It would be interesting to know tho many of those employed are employed in the disability realm or assistive tech area? My guess would be a fair few. And the stereotypical jobs of call centres and such would be high on the check list I have no doubt. However, why should we as disabled individuals be restricted to these areas when sometimes, we may have the intelligence and the ability to do so much more. It sometimes seems, that either if you are outstandingly brilliant in an area, such as law, or you are willing to work in a demoralising position such as call centres, then there is very little support for disabled individuals to get into a job.

I’m not saying that this is true in all circumstances but it seems to be the norm. The attitude of, it’s a job, take it and be thankful should not even be relevant. The same argument is said about the tax dodgers but why should it be any different? most of those, can work in any job, but with retail and most base line jobs being out of question for most severely visually impaired people, why should they be imprisoned by their disability?

The truth is, once a visually impaired person gets into work, they are more likely to continue to come across accessibility barriers. When computer systems change, they are not always designed to work with people’s screen reading technology and then again they may struggle to work. In a lot of situations, it can work well and most disabled individuals can continue to move up the employment ladder. But with the percentage of the unemployed being so high in the visually impaired community, it is a small celebration to have.

Until the country actively acts on the disability discrimination act and actively promotes employing from all sectors of disabled groups while providing simple access to support for those individuals in work, the figure will continue to remain stagnant or increase because with the many cuts, more support will being pulled and the focus on disabled individuals is becoming very blurred. The government, with its new strange views on disabilities could be leaving millions of individuals in very difficult positions. They want to get people into work and create this “big society”, well I suggest they remember who is actually included in their society!

Reforming the Education System or Kicking it to the Kerb?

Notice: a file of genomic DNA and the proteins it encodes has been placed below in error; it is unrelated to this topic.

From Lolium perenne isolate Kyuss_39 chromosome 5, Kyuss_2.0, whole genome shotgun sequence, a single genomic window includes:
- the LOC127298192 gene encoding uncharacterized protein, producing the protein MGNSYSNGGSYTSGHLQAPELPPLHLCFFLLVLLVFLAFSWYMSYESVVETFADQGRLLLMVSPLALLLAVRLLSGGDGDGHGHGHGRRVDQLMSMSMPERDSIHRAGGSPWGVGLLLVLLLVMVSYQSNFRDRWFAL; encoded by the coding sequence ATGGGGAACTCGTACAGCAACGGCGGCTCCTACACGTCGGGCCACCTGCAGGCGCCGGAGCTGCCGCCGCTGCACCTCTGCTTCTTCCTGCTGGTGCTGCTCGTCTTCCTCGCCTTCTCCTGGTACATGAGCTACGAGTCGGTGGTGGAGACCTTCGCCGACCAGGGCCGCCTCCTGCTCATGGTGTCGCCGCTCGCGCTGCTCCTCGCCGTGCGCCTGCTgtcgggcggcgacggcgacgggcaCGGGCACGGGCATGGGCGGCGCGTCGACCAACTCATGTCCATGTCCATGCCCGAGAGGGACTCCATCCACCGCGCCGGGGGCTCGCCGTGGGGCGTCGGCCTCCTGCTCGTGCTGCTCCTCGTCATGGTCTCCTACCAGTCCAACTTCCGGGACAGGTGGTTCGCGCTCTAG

Unless you’ve been on Mars this week or haven’t read any of the UK’s media then you won’t be aware of the huge changes about to hit our education system over the next so many years or the immense student riots been taking over the country. So if you have missed it, let me bring you up to speed, first and foremost.

The British coalition government are planning to raise tuition fees to nine thousand pounds, per student, per academic year. This of course, has not gone down well with students, parents and future students alike. Currently the fees are just over three thousand pounds and so this jump would make it considerably harder for students from lower income families, or students not entitled to grants or financial help from more middle class families to go to university or be forced to study abroad. As expected, no one is happy at this prospect and many sit Ins, protests and alike have taken place across the UK. Many are angry, and rightly so with the liberal democrats who pledged during their election campaign to reduce fees, not increase them. This is a level of anger that will not evaporate overnight and I don’t think we’ve even seen the beginning in regard to the upset the general public feels on this matter.

The educational minister yesterday divulged his plans on reforming the under eighteen educational system by bringing back discipline, changing the way exams are done to a more stringent and rigorous form of testing and allowing focus to be back on the core subjects. He wants to ensure that we as a country are in line with others throughout the world and our level of standards are promoted to some of the highest.

That is all well and good mr Minister, but my question is, why? If you give the children of Britain a world class education and yet they cannot afford to attend university because your government, has bumped up tuition fees for universities to astronomical levels, then why bother ensuring the pre-eighteens have a thorough and high level of education? Do you want them to study abroad and start emigrating to countries that provide a high level of university education while having fees at either the same amount or less with the ability to study in a different country let alone culture?

Sure, give the kids of the future a fantastic, rigorous education that promotes competitiveness, discipline, respect and academic ability but where will they go once they become of university age? Because the way this government is heading, it will be potentially cheaper for students to study in countries like the US, Australia or Asia. So the geniuses of the future won’t even be residing in England due to your governments irresponsibility of tuition fees increases.